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Old Feb 11, 2007, 12:45 PM   #1
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Are they pretty much the same??? I want to get one to scan photos & slides.....Recommendations???I can spend up to around 500$.....Thanks...
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Old Feb 11, 2007, 1:47 PM   #2
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Scanning photos is easy. Any flat-bed all-in-one (printer-copier-fax-scanner-coffeemaker-etc.) should be able to do well.

Scanning slides is another matter. Slides are much smaller originals than are photos, so you need a REALLY high resolution scanner for good results. And I'm not talking about "interpretted resolution" either (That's the spec that gets quoted most offten, unfortunately.)

Another problem with scanning slides is that the slide frame (the cardboard or plastic housing for the slide) raises the slide off the scanner slightly,and scanners scan things that are right against the glass, so slides scanned on a flat-bed scanner are likely to be out of focus.

There are slide scanners that you might be able to use with your digital camera (with varying degrees of sucess) and most of them are not very expensive.

But for scanning slides, you might just want to pay a pro to do it. Especially if you have a lot of them.
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Old Feb 11, 2007, 5:53 PM   #3
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Scanners with CIS sensors must scan things directly against the glass. CCD based scanners have reasonable depth of field. All of the better flatbeds that are also designed for film and slides have holders that keep the film from directly touching the glass as that often causes moiré. And the better scanners use CCDs.

This is a review page from the Epson 4990 showing some 35mm film and slide scans. They are pretty good: http://www.photo-i.co.uk/Reviews/int...0/Page%208.htm You can get one for $390 from BuyDig.com with free shipping. They are reliable. You might also read the review for the Epson V700: http://www.photo-i.co.uk/Reviews/scanners_page.htm The V750 is out of your stated price range and the V700 is $490 delivered.

I had decided on a Canon 9950F to bulk scan my film and slide collection. Quality is good and Fare is effective and a lot faster than Digital Ice. You need one or the other for old slides and film or you spend forever in Photoshop. It will also scan more slides or film strips at once than the Epson 4990. The bad news is that Canon seems to have discontinued it, so I'll probably get the 4990 and sit out the long Digital Ice scans. The Epson is slightly the better scanner and the software is a lot better, but I liked some of the features on the Canon. One online retailer I'm not familiar with still has the 9950F for well over a hundred bucks more than it was selling for a few months ago. I should have bought it then when it was selling under $300.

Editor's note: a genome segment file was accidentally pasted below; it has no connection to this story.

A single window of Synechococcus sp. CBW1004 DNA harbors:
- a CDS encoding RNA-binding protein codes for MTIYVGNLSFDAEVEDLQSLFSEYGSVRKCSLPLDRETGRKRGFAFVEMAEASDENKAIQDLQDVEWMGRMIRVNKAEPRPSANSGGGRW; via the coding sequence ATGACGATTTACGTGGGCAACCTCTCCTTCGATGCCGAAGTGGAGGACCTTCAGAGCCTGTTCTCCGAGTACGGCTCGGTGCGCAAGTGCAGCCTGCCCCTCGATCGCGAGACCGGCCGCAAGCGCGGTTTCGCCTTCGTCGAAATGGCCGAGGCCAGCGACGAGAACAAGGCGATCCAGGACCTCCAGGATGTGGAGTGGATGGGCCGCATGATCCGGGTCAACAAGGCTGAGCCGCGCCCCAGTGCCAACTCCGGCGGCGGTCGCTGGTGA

If you decide to go cheaper avoid the skinny little scanners with CIS sensors that get their power from the USB. They aren't appropriate for slides. The Epson 4490 is considerably cheaper than the 4990 and has Digital Ice. You can't scan as many slides at once but the results are good.


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Old Feb 11, 2007, 6:26 PM   #4
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slipe, you mentioned the Epson 4990. Is there a reason WorkinStiffcouldn't use the 4490 and save a few bucks?
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Old Feb 11, 2007, 7:02 PM   #5
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TCav wrote:
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slipe, you mentioned the Epson 4990. Is there a reason WorkinStiffcouldn't use the 4490 and save a few bucks?
I don't know. For me, if I am going to take the time to scan my entire film and slide collection it is going to be with good equipment. I have a dedicated film and slide scanner but it would take forever.

The only place I could find what appeared to be a competent review of both thought the 4990 was an excellent scanner and reasonably priced and that the 4490 was overpriced at half the price. It isn't as fast and doesn't do as many slides at once.

You can access the full review from the conclusions page:
4990: http://www.xbitlabs.com/articles/oth...n-4990_15.html
4490: http://www.xbitlabs.com/articles/oth...n-4490_13.html

Other reviews of the 4490 seemed OK and the 4800 PPI optical resolution is plenty for slides. One of the complaints that it doesn't have dust and scratch removal for prints is absurd IMO unless you really abuse prints. It is necessary for film and especially old slides, but not for prints.

It is probably OK if WorkinStiff doesn't have a very large collection to scan. Too bad the 9950F isn't still available at a reasonable price as it was a good middle ground.



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